‘Busy life’ was not going to stop Boo’s birthday, but my efficient/lazy Mama tactics did set in. A simple menu, simple activities and simple decorations. Efficient/lazy shortcuts adult Boo will not be able to hold against me.

The weekend before we prepped EVERYTHING we possibly could. The cake was baked and frozen ready to be decorated, biscuit mixture was stored in the fridge and sausage rolls were rolled and ready in the freezer. This left a little preparation the day before for a few food items that needed to be completed closer to the big day, and bit for on the day too. I even sneakily asked Lex to make her delicious mini Beef Wellington pies to take the pressure off!


Framed by a fabric lace, cream and gold garland, and floral arrangements hurriedly grabbed from the garden, the party table spread included…

A whimsical cake based on Sweetapolita’s lemon cake finished with white chocolate ganache, royal icing and floating clouds, topped by a golden number two (which unfortunately on certain angles also looked like golden poo – sigh)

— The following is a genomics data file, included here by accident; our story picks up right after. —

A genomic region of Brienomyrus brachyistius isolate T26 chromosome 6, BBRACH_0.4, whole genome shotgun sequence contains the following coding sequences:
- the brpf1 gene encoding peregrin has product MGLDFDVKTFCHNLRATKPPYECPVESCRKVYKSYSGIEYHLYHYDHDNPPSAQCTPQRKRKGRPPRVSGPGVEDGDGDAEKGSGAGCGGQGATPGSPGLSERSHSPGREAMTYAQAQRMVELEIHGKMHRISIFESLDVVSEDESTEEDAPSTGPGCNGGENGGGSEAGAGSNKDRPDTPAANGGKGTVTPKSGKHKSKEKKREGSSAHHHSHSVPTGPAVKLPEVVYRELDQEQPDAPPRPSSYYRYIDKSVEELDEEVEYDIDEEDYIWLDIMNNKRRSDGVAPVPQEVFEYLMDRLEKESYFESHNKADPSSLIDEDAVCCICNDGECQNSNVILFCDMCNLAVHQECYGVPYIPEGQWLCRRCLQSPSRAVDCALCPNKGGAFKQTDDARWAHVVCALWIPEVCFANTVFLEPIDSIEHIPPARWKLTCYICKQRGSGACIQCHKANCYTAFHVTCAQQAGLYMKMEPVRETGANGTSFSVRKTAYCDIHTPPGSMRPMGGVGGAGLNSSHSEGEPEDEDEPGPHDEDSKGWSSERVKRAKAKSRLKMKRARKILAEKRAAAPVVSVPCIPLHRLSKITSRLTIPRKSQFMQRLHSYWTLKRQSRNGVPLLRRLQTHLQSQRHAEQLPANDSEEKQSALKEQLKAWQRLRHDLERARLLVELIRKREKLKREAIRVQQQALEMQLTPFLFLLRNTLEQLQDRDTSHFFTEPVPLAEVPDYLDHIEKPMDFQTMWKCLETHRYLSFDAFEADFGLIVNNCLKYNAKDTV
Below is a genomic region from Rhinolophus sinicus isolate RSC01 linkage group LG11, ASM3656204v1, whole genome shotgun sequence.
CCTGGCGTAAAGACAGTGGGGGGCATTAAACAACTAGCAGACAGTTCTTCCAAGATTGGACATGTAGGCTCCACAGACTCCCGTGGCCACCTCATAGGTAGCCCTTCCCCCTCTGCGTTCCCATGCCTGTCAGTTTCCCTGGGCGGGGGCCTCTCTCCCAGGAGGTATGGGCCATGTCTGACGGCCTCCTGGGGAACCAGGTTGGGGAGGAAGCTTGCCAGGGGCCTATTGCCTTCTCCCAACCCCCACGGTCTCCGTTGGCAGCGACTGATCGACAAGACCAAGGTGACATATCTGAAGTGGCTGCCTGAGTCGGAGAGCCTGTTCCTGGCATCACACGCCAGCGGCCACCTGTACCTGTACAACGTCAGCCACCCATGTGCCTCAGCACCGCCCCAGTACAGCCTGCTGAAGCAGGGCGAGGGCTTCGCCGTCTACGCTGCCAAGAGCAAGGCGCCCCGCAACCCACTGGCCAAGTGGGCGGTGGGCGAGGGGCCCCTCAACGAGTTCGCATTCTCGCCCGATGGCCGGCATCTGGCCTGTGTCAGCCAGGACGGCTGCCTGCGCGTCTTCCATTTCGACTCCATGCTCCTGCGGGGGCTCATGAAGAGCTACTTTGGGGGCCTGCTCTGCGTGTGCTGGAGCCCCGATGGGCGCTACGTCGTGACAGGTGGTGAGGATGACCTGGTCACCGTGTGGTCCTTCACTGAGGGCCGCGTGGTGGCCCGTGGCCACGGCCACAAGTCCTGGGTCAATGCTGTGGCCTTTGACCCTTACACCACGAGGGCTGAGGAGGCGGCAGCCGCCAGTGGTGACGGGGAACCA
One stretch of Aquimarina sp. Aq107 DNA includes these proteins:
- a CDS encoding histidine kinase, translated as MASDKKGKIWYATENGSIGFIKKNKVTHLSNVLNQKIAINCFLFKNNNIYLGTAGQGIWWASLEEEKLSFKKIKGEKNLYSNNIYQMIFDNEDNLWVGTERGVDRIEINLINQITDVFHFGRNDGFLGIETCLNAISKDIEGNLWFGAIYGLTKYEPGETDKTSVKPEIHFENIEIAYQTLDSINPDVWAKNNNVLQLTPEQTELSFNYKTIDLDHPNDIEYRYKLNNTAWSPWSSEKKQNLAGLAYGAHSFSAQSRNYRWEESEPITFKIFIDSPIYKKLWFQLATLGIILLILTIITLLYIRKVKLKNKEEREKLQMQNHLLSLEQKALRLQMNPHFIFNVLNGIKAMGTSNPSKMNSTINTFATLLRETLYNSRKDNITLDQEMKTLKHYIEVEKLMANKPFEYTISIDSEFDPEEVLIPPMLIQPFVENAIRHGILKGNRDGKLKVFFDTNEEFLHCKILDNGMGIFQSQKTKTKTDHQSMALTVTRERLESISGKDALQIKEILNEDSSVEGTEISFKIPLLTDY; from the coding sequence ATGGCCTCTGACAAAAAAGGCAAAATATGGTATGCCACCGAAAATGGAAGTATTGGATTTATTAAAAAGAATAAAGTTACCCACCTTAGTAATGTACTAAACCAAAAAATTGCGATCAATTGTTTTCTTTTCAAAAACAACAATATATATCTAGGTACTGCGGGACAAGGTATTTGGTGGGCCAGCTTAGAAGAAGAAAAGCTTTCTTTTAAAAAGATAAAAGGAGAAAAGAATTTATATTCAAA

Floral sparkling apple jelly

Cheesy biscuits

A mini version of Sausage rolls for superstars

Apricot marshmallows (that ended up very pink due to some guidance from Bubby)

Peach lemonade

Thank you gifts of homemade Origami Flower Kits and gold painted macrons.

We kept the littles busy with decorating their own spring headwear and of course a Two Houses party isn’t complete without a whack at a lacy number two pinata!


Photo credit and a huge thank you to Oliver Bain Photography for capturing the day.


Banana Pancakes with extra happiness